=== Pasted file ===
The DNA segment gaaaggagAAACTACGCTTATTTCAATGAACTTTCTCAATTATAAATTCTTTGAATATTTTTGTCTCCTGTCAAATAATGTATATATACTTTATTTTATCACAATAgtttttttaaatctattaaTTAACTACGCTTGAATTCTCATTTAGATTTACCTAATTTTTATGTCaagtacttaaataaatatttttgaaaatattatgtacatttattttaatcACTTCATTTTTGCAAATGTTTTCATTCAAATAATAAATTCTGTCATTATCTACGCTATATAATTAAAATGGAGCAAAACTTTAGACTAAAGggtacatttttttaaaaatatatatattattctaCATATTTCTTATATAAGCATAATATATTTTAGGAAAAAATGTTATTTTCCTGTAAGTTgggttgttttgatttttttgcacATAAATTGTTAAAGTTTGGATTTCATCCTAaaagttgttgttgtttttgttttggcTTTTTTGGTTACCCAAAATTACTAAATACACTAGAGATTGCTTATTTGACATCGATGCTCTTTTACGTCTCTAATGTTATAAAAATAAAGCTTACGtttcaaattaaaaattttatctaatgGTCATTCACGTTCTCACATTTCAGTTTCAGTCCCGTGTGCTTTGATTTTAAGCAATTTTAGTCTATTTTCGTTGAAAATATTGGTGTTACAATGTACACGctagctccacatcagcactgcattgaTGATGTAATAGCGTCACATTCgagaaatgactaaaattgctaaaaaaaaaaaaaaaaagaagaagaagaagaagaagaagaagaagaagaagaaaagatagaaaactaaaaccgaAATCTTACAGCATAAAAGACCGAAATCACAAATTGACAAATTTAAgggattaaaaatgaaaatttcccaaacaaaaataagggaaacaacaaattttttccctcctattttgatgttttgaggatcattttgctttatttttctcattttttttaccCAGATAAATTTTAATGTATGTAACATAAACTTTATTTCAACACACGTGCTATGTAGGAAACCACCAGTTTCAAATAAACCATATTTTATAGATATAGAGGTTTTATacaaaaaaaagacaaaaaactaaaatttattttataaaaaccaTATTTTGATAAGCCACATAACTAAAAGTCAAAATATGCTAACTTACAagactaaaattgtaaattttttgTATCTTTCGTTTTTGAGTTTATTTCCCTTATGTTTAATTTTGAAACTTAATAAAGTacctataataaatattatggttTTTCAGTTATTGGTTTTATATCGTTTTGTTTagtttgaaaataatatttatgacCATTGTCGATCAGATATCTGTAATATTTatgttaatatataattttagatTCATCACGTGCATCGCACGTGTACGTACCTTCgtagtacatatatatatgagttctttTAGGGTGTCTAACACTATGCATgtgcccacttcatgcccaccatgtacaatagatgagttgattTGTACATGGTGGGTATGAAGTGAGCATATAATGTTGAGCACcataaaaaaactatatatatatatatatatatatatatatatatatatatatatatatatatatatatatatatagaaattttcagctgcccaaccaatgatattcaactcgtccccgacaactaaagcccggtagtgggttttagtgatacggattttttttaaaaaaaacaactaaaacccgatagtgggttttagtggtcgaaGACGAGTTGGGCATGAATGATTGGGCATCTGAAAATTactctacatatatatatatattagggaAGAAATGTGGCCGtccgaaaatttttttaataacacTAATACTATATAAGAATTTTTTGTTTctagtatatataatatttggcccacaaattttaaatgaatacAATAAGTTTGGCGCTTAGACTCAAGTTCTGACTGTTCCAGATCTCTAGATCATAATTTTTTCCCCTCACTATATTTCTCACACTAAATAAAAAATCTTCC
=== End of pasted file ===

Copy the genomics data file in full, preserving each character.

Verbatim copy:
The DNA segment gaaaggagAAACTACGCTTATTTCAATGAACTTTCTCAATTATAAATTCTTTGAATATTTTTGTCTCCTGTCAAATAATGTATATATACTTTATTTTATCACAATAgtttttttaaatctattaaTTAACTACGCTTGAATTCTCATTTAGATTTACCTAATTTTTATGTCaagtacttaaataaatatttttgaaaatattatgtacatttattttaatcACTTCATTTTTGCAAATGTTTTCATTCAAATAATAAATTCTGTCATTATCTACGCTATATAATTAAAATGGAGCAAAACTTTAGACTAAAGggtacatttttttaaaaatatatatattattctaCATATTTCTTATATAAGCATAATATATTTTAGGAAAAAATGTTATTTTCCTGTAAGTTgggttgttttgatttttttgcacATAAATTGTTAAAGTTTGGATTTCATCCTAaaagttgttgttgtttttgttttggcTTTTTTGGTTACCCAAAATTACTAAATACACTAGAGATTGCTTATTTGACATCGATGCTCTTTTACGTCTCTAATGTTATAAAAATAAAGCTTACGtttcaaattaaaaattttatctaatgGTCATTCACGTTCTCACATTTCAGTTTCAGTCCCGTGTGCTTTGATTTTAAGCAATTTTAGTCTATTTTCGTTGAAAATATTGGTGTTACAATGTACACGctagctccacatcagcactgcattgaTGATGTAATAGCGTCACATTCgagaaatgactaaaattgctaaaaaaaaaaaaaaaaagaagaagaagaagaagaagaagaagaagaagaagaaaagatagaaaactaaaaccgaAATCTTACAGCATAAAAGACCGAAATCACAAATTGACAAATTTAAgggattaaaaatgaaaatttcccaaacaaaaataagggaaacaacaaattttttccctcctattttgatgttttgaggatcattttgctttatttttctcattttttttaccCAGATAAATTTTAATGTATGTAACATAAACTTTATTTCAACACACGTGCTATGTAGGAAACCACCAGTTTCAAATAAACCATATTTTATAGATATAGAGGTTTTATacaaaaaaaagacaaaaaactaaaatttattttataaaaaccaTATTTTGATAAGCCACATAACTAAAAGTCAAAATATGCTAACTTACAagactaaaattgtaaattttttgTATCTTTCGTTTTTGAGTTTATTTCCCTTATGTTTAATTTTGAAACTTAATAAAGTacctataataaatattatggttTTTCAGTTATTGGTTTTATATCGTTTTGTTTagtttgaaaataatatttatgacCATTGTCGATCAGATATCTGTAATATTTatgttaatatataattttagatTCATCACGTGCATCGCACGTGTACGTACCTTCgtagtacatatatatatgagttctttTAGGGTGTCTAACACTATGCATgtgcccacttcatgcccaccatgtacaatagatgagttgattTGTACATGGTGGGTATGAAGTGAGCATATAATGTTGAGCACcataaaaaaactatatatatatatatatatatatatatatatatatatatatatatatatatatatatatatatagaaattttcagctgcccaaccaatgatattcaactcgtccccgacaactaaagcccggtagtgggttttagtgatacggattttttttaaaaaaaacaactaaaacccgatagtgggttttagtggtcgaaGACGAGTTGGGCATGAATGATTGGGCATCTGAAAATTactctacatatatatatatattagggaAGAAATGTGGCCGtccgaaaatttttttaataacacTAATACTATATAAGAATTTTTTGTTTctagtatatataatatttggcccacaaattttaaatgaatacAATAAGTTTGGCGCTTAGACTCAAGTTCTGACTGTTCCAGATCTCTAGATCATAATTTTTTCCCCTCACTATATTTCTCACACTAAATAAAAAATCTTCC